The killing of the American cleric Anwar al-Awlaki will instill a "sense of doom" in al-Qaida's surviving leaders, a senior American military official told The New York Times.
The official, who was not named by the paper, said al-Awlaki's death was "critically important" and would send an important message to everyone in the terrorist network.
He spoke as New York's police commissioner Ray Kelly said the city's force was on high alert in case al-Awlaki's followers tried to stage a retaliatory attack.
"We know al-Awlaki had followers in the United States including New York City, and for that reason we remain alert to the possibility that someone might want to avenge his death," Kelly said in a statement.
"He was a powerful recruiter of terrorists in the United States," he said.
The Times reported that the airstrike that killed al-Awlaki and fellow U.S. citizen Samir Khan, 25, was the culmination of a two-year manhunt.
It said there had been some close calls, including a U.S. drone strike in May and a previously unreported operation led by Yemen's counterterrorism commandos.
The elite unit and army soldiers surrounded a village and tried to persuade local leaders to hand al-Awlaki over, a member of the unit told the paper.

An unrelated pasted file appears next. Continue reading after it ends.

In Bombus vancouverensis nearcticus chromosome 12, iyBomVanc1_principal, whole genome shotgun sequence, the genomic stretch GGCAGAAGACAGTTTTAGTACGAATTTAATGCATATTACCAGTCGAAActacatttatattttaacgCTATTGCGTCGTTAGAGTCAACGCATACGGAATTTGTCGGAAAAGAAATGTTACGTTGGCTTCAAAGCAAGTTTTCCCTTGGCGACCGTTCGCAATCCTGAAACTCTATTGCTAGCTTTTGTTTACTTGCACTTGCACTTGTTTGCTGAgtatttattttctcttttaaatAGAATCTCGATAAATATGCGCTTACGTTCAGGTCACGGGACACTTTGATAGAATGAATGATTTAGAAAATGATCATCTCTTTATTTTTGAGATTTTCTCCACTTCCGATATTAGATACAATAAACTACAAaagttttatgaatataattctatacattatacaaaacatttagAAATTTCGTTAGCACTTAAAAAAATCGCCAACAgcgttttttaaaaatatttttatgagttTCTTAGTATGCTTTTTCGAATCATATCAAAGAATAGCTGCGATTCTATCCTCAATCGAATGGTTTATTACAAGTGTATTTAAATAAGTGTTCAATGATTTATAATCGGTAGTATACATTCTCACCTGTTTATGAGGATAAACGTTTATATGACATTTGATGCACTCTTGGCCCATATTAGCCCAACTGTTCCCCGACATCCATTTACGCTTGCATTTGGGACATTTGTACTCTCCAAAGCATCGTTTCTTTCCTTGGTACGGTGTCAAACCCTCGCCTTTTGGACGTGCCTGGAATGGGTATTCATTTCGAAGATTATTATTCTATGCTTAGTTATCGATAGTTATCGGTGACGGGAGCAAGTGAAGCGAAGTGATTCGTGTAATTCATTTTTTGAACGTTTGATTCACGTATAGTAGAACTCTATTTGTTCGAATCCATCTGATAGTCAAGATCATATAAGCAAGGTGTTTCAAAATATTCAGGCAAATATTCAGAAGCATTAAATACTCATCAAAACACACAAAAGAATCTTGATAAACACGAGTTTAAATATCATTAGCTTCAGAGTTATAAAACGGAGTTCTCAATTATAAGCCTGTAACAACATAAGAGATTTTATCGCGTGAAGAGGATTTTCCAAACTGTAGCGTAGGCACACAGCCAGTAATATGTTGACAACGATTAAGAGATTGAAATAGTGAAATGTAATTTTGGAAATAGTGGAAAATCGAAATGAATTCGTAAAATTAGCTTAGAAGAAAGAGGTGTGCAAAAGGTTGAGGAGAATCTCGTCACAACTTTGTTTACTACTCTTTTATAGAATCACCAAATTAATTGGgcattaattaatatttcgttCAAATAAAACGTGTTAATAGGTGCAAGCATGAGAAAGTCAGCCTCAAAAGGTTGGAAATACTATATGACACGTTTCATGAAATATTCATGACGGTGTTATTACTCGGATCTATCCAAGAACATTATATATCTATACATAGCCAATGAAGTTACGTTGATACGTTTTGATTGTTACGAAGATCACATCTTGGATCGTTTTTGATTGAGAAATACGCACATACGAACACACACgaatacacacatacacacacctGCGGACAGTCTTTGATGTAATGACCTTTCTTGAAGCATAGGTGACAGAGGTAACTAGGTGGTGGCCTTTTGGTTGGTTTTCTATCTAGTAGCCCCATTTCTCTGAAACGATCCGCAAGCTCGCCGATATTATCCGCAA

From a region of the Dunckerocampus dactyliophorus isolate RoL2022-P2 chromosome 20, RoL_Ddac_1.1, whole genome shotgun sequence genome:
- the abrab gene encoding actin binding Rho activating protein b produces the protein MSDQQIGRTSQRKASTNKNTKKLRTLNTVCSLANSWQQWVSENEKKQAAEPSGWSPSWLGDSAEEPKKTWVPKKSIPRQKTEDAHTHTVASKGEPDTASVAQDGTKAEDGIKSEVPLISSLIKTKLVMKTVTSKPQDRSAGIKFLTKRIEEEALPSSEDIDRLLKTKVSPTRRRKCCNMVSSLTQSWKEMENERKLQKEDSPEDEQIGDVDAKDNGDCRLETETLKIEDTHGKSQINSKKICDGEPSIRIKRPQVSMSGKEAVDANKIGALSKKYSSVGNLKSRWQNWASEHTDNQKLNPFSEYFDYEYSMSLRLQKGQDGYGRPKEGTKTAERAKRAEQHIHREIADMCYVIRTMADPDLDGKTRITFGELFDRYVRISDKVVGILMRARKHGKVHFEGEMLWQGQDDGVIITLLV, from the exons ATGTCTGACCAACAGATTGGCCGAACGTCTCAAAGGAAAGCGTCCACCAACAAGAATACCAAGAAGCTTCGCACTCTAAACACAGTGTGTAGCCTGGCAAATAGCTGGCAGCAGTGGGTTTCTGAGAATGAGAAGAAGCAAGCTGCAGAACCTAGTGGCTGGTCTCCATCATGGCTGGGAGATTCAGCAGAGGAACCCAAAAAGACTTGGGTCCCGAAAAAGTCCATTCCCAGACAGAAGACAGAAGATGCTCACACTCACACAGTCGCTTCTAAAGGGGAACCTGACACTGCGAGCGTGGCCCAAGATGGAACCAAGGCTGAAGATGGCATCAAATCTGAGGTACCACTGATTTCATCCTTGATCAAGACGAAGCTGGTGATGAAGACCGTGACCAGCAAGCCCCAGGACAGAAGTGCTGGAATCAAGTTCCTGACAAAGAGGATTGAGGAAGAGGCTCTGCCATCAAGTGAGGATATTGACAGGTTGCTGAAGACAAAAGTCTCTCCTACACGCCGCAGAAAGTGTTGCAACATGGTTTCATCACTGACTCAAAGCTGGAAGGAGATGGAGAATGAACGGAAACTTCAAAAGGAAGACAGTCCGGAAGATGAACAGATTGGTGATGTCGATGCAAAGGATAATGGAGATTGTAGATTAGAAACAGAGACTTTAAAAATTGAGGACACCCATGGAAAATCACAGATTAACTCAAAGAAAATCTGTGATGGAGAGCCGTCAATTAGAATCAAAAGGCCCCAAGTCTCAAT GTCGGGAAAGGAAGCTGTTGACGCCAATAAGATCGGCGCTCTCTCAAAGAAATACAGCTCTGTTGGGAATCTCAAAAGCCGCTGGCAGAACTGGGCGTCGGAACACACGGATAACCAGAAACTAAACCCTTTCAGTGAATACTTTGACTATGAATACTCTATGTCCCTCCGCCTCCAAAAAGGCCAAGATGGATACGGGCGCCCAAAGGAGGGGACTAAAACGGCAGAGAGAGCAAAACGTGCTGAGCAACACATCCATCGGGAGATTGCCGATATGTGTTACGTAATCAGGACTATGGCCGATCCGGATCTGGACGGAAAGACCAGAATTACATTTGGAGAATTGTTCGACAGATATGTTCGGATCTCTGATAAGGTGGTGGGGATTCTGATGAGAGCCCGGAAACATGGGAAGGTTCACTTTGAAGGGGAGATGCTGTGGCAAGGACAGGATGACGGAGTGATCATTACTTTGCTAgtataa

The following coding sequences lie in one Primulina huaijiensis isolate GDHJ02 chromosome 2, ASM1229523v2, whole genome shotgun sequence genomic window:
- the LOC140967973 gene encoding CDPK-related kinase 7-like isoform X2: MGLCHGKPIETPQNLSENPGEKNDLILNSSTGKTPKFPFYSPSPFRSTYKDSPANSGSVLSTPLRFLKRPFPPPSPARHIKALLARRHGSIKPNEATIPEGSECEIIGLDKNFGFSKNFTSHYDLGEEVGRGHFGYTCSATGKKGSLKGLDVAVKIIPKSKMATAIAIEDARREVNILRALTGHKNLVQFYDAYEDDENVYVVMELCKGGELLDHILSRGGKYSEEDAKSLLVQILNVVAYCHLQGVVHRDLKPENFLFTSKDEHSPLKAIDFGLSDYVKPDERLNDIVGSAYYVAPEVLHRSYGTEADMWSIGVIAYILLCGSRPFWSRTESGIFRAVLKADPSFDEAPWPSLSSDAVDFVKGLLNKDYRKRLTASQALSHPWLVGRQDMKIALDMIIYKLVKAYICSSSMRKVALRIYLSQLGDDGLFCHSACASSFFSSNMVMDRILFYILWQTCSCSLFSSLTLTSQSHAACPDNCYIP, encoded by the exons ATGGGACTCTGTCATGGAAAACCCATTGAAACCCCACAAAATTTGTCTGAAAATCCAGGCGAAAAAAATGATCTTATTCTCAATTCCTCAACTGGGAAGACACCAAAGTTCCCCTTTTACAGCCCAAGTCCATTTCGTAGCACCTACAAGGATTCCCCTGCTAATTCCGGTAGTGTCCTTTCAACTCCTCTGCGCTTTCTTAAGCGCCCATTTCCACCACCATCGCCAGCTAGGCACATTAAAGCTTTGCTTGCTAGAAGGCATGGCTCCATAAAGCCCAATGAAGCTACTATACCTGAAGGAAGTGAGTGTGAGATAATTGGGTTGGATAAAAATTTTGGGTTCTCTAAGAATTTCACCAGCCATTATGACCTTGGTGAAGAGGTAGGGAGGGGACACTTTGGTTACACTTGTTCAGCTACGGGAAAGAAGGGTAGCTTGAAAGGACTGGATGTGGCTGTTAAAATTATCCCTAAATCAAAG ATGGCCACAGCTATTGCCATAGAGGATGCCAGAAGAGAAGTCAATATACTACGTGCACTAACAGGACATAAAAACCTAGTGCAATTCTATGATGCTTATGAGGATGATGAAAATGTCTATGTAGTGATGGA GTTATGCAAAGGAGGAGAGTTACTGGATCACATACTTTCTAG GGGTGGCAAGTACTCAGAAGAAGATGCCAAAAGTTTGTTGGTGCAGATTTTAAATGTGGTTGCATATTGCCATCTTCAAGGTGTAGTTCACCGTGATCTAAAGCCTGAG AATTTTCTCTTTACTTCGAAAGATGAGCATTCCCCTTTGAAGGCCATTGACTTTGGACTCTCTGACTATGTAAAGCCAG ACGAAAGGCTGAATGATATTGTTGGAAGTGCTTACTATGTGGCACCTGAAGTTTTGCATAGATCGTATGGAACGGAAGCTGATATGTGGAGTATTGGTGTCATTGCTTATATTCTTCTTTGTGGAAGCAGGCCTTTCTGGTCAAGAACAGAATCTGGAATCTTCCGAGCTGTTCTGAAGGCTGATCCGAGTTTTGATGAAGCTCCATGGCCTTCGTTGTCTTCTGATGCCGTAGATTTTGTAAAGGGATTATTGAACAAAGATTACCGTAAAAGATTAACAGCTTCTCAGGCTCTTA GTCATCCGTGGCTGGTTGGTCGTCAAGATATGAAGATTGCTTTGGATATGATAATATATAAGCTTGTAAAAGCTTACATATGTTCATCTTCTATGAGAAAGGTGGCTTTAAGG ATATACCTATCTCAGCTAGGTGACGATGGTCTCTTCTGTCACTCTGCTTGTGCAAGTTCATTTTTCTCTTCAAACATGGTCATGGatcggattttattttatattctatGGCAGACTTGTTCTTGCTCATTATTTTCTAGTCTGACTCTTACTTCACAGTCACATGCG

"We stayed a whole week, but the villagers were supporting him," the counterterrorism officer, who is not authorized to speak on the record," told the Times. "The local people began firing on us, and we fired back, and while it was happening, they helped him to escape."Story: Radical American cleric killed in Yemen, officials say
The senior U.S. military official told the Times that the ultimate success of the attempts to kill al-Awlaki would limit the capabilities of al-Qaida.
"It sets a sense of doom for the rest of them. Getting Awlaki, given his tight operational security, increases the sense of fear. It's hard for them to attack when they're trying to protect their own back side," he said, according to the paper.Can U.S. legally kill a citizen without due process?
However one Islamist figure, Anjem Choudhry, an Islamic scholar in London, told the Times that al-Awlaki's death would spread his fame.
"The death of Sheik Anwar al-Awlaki will merely motivate the Muslim youth to struggle harder against the enemies of Islam and Muslims. I would say his death has made him more popular," he said.Story: Plenty of al-Qaida targets remain after Osama bin Laden's death
However, at the Washington-area mosque where al-Awlaki preached a decade ago, there were few tears over his death.
Most worshippers at Dar al-Hijrah for Friday services said they were glad that al-Awlaki was gone — that he besmirched not only their mosque but all of Islam by calling for the deaths of innocent Americans.
'Good for humans'
Khalid Abutaa was among those happy to hear the news that al-Awlaki was dead.
"It's good. It's good for Muslims. It's good for humans," said Abutaa, a retired chef. "In our religion, we're not supposed to kill nobody."